4:51 PM: Smolin fesses up that there’s a flaw in this argument. The issue is that you have two systems, and you’re measuring something about one system to infer a property of the other. Therefore, you’re determining something about the physical reality of the other system without measuring it, and therefore there’s some sort of objective reality.
But the hidden assumption here is that physics is local, meaning that you can only disturb a system if it’s nearby, by directly interacting with it. And that’s the flaw: you moved these things far away, and therefore the information you’re getting is nonlocal.
Well, quantum physics is a nonlocal theory! And this is the problem: you cannot have your theory be real and local and deterministic and contain hidden variables all at once.
4:54 PM: The thing is, no matter where you are, the Universe as you perceive it is fundamentally indeterminate until you make a measurement. And what you learn about the Universe will always be consistent with that. Even if an observer a long distance away made an observation that “determined” something about your system, you’d have no way of knowing it.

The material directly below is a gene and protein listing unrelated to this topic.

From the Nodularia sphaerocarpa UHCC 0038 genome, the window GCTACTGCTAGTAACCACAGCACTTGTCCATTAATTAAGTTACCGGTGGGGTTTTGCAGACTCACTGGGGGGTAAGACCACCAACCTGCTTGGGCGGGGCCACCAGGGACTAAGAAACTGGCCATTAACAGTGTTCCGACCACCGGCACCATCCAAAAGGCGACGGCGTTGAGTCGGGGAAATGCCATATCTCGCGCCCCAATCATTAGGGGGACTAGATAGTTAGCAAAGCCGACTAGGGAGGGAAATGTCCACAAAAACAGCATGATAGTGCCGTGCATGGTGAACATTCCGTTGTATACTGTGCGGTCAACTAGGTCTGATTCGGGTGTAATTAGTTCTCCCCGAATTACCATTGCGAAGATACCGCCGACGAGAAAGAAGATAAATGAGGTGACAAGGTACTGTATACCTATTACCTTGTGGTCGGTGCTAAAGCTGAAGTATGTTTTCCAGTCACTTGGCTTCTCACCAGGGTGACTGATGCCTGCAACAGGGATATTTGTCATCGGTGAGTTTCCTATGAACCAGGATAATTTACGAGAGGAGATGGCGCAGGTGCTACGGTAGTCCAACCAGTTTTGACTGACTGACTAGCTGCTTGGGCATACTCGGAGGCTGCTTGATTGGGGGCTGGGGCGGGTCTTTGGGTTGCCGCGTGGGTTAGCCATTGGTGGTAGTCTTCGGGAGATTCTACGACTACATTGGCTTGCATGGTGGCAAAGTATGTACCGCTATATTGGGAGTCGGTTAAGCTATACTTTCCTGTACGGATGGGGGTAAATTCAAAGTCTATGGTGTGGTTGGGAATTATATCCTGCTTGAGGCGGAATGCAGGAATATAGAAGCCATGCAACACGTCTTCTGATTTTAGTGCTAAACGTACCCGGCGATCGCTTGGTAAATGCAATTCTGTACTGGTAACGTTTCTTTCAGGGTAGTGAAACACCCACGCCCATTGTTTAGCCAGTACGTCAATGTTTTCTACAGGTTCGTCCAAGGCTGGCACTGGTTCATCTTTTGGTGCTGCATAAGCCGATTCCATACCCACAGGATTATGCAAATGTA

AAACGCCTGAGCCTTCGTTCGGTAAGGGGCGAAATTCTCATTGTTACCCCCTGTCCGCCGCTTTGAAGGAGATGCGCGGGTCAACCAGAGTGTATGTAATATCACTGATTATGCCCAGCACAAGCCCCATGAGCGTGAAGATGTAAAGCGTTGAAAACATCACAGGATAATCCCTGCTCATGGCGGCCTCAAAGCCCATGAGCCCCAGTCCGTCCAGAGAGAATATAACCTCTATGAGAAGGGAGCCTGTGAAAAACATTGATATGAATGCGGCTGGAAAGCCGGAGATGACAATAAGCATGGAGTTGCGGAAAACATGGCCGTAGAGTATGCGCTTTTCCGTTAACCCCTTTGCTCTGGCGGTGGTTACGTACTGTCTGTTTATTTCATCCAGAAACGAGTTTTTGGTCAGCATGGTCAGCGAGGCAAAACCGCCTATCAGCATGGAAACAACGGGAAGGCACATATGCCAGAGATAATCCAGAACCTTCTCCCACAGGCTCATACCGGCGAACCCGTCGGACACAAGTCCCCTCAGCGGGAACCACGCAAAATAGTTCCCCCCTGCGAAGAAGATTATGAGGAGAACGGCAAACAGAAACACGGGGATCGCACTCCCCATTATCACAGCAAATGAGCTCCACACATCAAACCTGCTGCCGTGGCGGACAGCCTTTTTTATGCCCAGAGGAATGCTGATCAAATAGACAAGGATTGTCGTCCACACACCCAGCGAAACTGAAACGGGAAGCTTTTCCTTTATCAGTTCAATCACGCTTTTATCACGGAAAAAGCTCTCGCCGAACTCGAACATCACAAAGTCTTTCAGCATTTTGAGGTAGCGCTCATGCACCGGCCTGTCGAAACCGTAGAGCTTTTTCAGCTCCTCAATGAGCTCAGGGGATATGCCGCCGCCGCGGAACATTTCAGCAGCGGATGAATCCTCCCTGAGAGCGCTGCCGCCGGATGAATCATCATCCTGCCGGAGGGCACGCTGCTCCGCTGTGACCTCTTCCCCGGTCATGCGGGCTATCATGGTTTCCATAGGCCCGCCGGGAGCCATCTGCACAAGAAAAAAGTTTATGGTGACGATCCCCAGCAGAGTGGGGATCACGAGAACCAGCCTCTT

You’d see what the rules of quantum physics predicted, and the information that a distant observer had could only be transmitted to you at the speed of light or slower. By the time their signal arrived at you, and said, “hey, this particle had this position or this spin or this momentum…” you’d already have your measurement, and say, “yup, that’s consistent with what I measured. Well done.”
4:58 PM: The odd thing is that you cannot have a local, realist interpretation of quantum mechanics. Smolin is seeking to recover realism at the cost of locality.
To me, it’s a wash. If you see a blurry image on the television, it could be because:
- your eyes are blurry,
- the television signal is blurry,